The really big drawback of the unit Acer sent me are the only 32 GB of internal storage that leave really little space for documents and personal data once App and other software ( like Visual Studio Express or Office standard ) start being installed.
    There is a microSD slot that accept cards up to 32 GB ( 64 GB cards are unsupported  ), so data, music, pictures, etc. can be stored there.

    I had some stability issues during the first week that were greatly reduced with the following driver updates.
    I haven’t had one since the last driver update of January 13.

    Overall, being my first tablet, I’m pretty satisfied of it. Of course I have different needs from standard users. I wouldn’t have cared if the Iconia would have weighted 1 lbs more or would have been 1/4″ ticker but maybe having a mSATA SSD instead of the one soldered on the mainboard.

    In the end, I think the Acer Iconia W510 is a very good product, because before being a tablet, is a PC.
    That means, when choosing a tablet, that the Iconia ( as well as the other “Clover Trail” based tablets ) has no restrictions on any App’s store or market, can be fully integrated in a business / enterprise environment when running Windows 8 Pro ( like mine ) and can be connected to any device with available drivers for Windows 8 / 7 or Vista.

    Many friends of mine are starting to consider this product a good balance between a high-end netbook and a mid-range tablet. Of course high-end x86 tablets offer more, but with an higher price. Acer itself produces the Iconia W700 which belong to another class of products.
    After a single month some things start to be addictive: this a sign that the product is good!

    Again, many thanks to Microsoft Italy and Acer Italy for this amazing Iconia W510.

    Bye

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    Area 88, an anime I didn’t knew nothing about until a month ago. This wouldn’t be a bad thing on its own, but it actually is because Area 88 is an anime ( and a manga ) strongly related to aviation: how could I have missed it?

    As the title suggests, there are two anime series: the first one is a serie of three OVA released in the mid ’80s, the second one is a TV serie of 12 episodes that aired in 2004. Both have more or less the same plot because they are both based on the manga with the same title.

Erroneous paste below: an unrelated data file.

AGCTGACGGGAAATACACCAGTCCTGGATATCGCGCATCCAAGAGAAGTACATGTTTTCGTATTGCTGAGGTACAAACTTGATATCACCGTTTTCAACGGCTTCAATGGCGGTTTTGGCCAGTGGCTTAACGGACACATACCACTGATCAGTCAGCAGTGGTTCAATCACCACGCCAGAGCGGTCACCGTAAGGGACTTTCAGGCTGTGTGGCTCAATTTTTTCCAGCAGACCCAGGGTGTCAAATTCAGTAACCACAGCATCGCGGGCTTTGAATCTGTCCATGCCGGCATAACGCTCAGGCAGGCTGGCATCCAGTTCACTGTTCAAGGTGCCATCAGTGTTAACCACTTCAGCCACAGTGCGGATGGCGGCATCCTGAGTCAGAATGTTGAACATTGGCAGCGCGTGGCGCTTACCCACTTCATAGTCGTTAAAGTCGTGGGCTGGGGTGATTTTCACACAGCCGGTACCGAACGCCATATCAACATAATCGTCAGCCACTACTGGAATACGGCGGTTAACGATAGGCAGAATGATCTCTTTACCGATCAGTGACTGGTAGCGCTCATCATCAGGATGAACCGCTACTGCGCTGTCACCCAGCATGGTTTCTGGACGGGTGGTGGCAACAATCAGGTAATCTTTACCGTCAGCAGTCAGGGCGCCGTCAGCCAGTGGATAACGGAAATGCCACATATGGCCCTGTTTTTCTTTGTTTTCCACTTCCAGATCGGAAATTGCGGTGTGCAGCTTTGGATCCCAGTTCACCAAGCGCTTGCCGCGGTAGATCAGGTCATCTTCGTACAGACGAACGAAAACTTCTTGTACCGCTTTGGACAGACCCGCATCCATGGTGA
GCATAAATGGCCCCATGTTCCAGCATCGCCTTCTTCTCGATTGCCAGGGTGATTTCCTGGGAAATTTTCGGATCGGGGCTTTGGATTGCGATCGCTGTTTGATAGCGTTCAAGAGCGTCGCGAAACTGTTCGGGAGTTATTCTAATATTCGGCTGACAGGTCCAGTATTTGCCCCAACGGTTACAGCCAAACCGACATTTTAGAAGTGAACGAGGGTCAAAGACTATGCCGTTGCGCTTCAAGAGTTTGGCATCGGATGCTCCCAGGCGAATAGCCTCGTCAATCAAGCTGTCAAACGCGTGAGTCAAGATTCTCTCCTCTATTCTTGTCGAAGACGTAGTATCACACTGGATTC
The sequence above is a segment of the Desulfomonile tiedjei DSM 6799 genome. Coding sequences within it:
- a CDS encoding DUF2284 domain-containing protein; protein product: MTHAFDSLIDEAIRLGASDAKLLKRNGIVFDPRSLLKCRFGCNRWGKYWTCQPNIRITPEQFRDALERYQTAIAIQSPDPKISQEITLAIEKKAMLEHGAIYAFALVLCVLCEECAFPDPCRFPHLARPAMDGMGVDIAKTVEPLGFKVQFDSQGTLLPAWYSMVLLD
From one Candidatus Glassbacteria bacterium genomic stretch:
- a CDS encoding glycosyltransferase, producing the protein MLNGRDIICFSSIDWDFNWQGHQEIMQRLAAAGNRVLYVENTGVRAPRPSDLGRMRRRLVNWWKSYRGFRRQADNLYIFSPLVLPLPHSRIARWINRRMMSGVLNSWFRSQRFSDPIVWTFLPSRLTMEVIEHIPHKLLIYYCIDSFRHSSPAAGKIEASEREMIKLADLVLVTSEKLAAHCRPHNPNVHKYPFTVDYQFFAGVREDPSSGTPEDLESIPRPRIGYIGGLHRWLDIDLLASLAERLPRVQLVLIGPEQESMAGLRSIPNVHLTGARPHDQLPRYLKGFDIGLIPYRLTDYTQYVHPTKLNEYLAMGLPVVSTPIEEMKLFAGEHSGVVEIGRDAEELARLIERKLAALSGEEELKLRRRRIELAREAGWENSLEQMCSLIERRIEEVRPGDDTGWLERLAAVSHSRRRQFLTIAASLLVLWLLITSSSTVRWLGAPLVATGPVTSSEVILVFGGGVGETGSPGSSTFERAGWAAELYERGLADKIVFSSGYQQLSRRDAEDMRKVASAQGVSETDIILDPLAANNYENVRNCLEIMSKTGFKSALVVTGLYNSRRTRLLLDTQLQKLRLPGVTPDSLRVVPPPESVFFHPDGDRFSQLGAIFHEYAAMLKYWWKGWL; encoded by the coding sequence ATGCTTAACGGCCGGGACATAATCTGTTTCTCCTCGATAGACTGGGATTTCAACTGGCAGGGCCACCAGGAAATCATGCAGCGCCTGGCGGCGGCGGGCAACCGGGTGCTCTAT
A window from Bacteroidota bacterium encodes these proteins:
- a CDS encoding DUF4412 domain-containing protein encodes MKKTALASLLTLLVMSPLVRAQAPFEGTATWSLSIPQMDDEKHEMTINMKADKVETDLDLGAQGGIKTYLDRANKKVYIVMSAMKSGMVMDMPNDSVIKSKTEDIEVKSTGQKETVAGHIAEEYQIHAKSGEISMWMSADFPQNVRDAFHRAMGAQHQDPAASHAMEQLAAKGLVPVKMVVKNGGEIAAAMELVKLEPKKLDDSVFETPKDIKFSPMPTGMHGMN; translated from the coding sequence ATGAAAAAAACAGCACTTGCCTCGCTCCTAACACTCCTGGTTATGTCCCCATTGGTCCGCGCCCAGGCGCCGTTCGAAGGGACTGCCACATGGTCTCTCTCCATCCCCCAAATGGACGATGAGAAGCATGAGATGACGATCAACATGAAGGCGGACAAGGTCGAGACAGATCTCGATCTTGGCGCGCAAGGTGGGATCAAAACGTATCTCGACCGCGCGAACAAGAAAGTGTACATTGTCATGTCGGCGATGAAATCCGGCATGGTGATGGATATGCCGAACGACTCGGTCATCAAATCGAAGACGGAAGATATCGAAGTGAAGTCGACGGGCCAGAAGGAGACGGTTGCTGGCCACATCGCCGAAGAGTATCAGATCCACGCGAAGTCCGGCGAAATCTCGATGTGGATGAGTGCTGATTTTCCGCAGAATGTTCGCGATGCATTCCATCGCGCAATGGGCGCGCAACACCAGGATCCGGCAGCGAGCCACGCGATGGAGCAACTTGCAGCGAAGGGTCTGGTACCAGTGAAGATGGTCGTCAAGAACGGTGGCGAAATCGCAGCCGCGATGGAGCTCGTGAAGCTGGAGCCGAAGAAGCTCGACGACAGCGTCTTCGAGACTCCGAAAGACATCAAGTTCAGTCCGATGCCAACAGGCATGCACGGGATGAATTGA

As there are no real spoilers here, you can continue reading without fear.

    Because I like to see things in order, I watched the OVA serie first, followed by the the TV serie less than two weeks after. Always because I like to do things in order, I’ll start talking about the aviation part of the show.
    If you know a little about aviation and air forces, then there is no problem; if you know a lot, there there could be some problems; if you are an aviation enthusiast since 1989 then there would be some more problems.

    Nevertheless, the show will be really enjoyable anyway.

    Even if some errors are less noticeable than others, like the F-15 / Tornado -style pylons on the F-8 “Crusader” ( you do remember about “Crusader”‘s pylons and hardpoints, don’t you? ) or a drop tank mounted under an F-14A “Tomcat” centerline “Sparrow“‘s mountpoint, seeing aircraft like the F-4 “Phantom II” flying without the RIO or the F-14A used as a ground attack aircraft during the Vietnam conflict could bring some worries to the viewer.

    Dogfights are the standard even if there are some ( at least one ) long range actions using the “Sparrow” SARH AAMs.

    The main character, Shin Kazama [ 風間真 ], is probably able to shot down a “Flanker” flying a Sopwith “Camel” with three bullets ( one of which is defective ), even if sometimes he screw things. A lot.

    While the TV serie is almost always action-oriented, the OVA, even if shorter, focuses more on what Shin feels and what happens back in Japan. The story development is better depicted in the OVA than in the TV serie. I’m curious to see what happens in the manga though.

    The animation is of course really different and the aircrafts of the TV serie seem to come straight from Initial-D, and they move in the same way, that is, with the same handling as cars. When flying I mean.
    Visual effects are of course better on the TV serie and some details can’t be depicted on the OVA’s hand-drawed aircrafts. I think they’re on par even if for different reasons.

    More or less the same characters are present in both shows, the most notable exceptions are two mercenary pilot, Kim ( that is absent in the OVA but came from the manga ) and Kitori ( a brand new character for the TV serie, and currently my favourite character ).

    Both shows are fun and I suggest everyone to watch both, starting with the OVA as I’ve done.
    I prefer the OVA over the TV serie because it’s shorter and the story is IMHO better developed both around the main character and his background.

    Bye

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    Market Driven

    posted by Viking
    giu 27

    All the products names are copyrights or trademarks registered by their own manufacturers.

    Back in the good old days when computers weren’t mean to be used – and were costly enough not to be purchased – by anyone, there weren’t any design or weight issues.
    Desktop computers were rugged and ugly and no one cared, as long as they were powerful enough for their job. Laptop computers were bulky and costly enough to be a professional / enterprise – only choice. Mobile phones were the same, and voice calls were really costly too.